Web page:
Same day UK dispatch offered on orders placed before 1pm Monday - Friday
Swipe to the left

Swimming with Disabled Children

Swimming with Disabled Children
12 March 2015 1240 Views No comments

Most children enjoy being in the swimming pool, while the exercise has a number of benefits, which means that it is a great exercise whether your child is disabled or able-bodied. It is a non-competitive sport that allows children to learn and develop at their own pace while also having fun.

If your child has a physical disability, they are still able to enjoy being in the water, so long as the proper precautions are taken. This will allow them to benefit from all that regular swimming has to offer and can also build their confidence.

What are the benefits?

Swimming helps all children to build muscle tone and strengthen their limbs. It can also help with the development of overall health and fitness, as well as fine motor skills.

Water is also incredibly beneficial when it comes to easing pressure on joints, which can reduce pain. This is because of the buoyancy of water, which helps to reduce everyone's body weight, allowing them to move with more freedom. If your child finds it difficult or painful to move certain limbs, they may find that the water eases this.

As well as this, swimming can be a fantastic social activity that can get your little one interacting with more people, whether you go to a scheduled lesson or just head to the pool for a bit of fun.

You can play games with them to further help the development of movement, as well as improving their concentration and coordination. You can also use the water for sensory activities, which can help your child get used to the environment and have more fun.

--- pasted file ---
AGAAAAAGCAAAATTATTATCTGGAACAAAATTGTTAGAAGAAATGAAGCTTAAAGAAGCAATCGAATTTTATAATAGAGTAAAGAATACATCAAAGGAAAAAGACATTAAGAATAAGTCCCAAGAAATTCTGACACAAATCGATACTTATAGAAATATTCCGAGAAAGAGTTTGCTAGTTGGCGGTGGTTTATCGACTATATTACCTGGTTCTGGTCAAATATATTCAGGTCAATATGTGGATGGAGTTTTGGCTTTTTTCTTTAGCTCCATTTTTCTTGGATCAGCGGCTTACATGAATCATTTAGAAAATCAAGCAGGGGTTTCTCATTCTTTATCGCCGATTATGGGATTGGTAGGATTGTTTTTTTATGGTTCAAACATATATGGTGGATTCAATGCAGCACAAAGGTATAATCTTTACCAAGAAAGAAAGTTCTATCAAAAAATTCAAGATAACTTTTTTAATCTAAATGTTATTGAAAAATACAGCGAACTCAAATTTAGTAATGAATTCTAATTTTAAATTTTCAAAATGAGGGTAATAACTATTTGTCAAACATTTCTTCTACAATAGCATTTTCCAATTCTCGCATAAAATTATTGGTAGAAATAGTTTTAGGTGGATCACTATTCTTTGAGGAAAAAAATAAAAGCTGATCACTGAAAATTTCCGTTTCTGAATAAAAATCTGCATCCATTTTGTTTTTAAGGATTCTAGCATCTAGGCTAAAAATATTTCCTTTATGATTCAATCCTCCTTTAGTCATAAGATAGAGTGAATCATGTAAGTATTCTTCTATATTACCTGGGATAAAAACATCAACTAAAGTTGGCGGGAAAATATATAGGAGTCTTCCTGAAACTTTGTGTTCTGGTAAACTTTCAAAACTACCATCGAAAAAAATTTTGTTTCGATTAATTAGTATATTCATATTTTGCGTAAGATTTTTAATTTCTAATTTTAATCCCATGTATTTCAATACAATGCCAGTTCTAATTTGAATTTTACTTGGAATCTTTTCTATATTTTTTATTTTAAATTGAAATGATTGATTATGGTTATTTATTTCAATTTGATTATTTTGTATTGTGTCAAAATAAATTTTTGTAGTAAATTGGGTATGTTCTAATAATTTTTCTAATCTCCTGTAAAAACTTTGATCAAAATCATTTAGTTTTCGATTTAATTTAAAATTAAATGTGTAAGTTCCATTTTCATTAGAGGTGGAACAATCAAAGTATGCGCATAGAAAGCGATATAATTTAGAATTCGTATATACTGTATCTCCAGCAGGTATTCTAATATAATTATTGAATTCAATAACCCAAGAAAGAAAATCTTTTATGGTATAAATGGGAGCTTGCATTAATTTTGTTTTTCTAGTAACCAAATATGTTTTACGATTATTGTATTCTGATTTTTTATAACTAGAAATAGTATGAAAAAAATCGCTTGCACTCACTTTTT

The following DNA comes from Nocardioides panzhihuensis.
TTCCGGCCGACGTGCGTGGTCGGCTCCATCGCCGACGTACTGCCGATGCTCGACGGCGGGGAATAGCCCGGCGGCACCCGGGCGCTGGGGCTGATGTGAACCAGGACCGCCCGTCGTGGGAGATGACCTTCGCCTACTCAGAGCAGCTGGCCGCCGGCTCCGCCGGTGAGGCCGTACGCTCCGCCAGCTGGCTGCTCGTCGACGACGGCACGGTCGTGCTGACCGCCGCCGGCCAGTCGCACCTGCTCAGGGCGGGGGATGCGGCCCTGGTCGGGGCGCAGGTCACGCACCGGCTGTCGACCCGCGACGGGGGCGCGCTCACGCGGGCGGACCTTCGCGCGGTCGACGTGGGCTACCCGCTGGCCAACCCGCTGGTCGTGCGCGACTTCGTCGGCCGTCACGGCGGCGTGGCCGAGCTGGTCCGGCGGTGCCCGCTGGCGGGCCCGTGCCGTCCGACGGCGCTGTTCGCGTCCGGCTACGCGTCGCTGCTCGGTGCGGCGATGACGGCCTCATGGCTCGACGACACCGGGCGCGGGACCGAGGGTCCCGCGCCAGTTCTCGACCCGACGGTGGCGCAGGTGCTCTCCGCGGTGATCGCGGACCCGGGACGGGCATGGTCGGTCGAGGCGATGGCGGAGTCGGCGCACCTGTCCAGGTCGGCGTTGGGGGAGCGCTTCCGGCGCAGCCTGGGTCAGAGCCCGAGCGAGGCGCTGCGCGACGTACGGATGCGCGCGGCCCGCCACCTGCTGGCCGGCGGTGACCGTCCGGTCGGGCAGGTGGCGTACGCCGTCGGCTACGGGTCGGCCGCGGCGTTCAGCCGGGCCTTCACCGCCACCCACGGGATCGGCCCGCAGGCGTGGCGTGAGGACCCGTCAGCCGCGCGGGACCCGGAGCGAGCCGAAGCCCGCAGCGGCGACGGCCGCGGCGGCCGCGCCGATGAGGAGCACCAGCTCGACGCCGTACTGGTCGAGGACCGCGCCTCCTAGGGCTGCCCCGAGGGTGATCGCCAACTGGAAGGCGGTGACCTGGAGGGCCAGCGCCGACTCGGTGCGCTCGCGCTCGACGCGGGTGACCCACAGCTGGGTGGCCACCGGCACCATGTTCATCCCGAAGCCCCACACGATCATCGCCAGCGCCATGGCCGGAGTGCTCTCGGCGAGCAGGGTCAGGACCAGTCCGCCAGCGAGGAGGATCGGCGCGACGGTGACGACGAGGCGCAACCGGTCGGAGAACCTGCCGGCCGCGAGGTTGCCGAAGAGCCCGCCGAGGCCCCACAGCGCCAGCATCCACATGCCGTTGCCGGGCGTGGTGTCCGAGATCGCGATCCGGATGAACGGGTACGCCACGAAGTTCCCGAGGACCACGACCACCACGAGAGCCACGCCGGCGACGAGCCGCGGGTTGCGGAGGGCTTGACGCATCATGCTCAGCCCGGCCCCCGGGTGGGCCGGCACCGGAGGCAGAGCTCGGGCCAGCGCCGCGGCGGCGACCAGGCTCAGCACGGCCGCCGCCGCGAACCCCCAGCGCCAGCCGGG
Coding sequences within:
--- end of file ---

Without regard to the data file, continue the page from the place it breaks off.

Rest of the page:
What should I be aware of?

If your child requires specific access to the pool or changing facilities, you will need to check that the pool can provide this beforehand. Not all swimming pools have suitable facilities, which means they may not be right for your child.

It is also worth checking whether the pool offers additional support to disabled swimmers, as this can be incredibly helpful if you are taking them on your own. This could include help getting them in and out of the water. Not all swimming pools will offer this, and some may require prior notice that you will need extra help.

You should also check what times you are able to use the pool. If you are not attending a scheduled lesson, you'll need to be aware of what times other sessions are taking place, as it could mean that the pool is not available to the public. This will save disappointment or you having to wait around until the pool is free, which can be frustrating for children.

What should I do when we're in the water?

The most important thing to remember once you're in the water is to reward and praise your child for things they can do, rather than focusing on what they're not able to do. This will help them to enjoy the water more and encourage them to do more. Being positive is the best way forward and will ensure that everyone enjoys a trip to the pool.

You also need to be realistic with any goals you set. Start off small so as not to push them too hard straight away. You can increase goals and make them a bit harder as your child develops their swimming ability. However, setting the goal too high to start will only serve to make them feel like they aren't doing good enough.

Use any aids that are available to help your child. The swimming pool may have floats that can help support them and enable them to get used to being in the water. Increasing their buoyancy – such as with the Original Konfidence Jacket – could also help them get used to the water and support them when they are swimming.

Every achievement is worth praise, so ensure that even small successes are celebrated. This will help your child to enjoy themselves and make the whole experience more fun for all involved.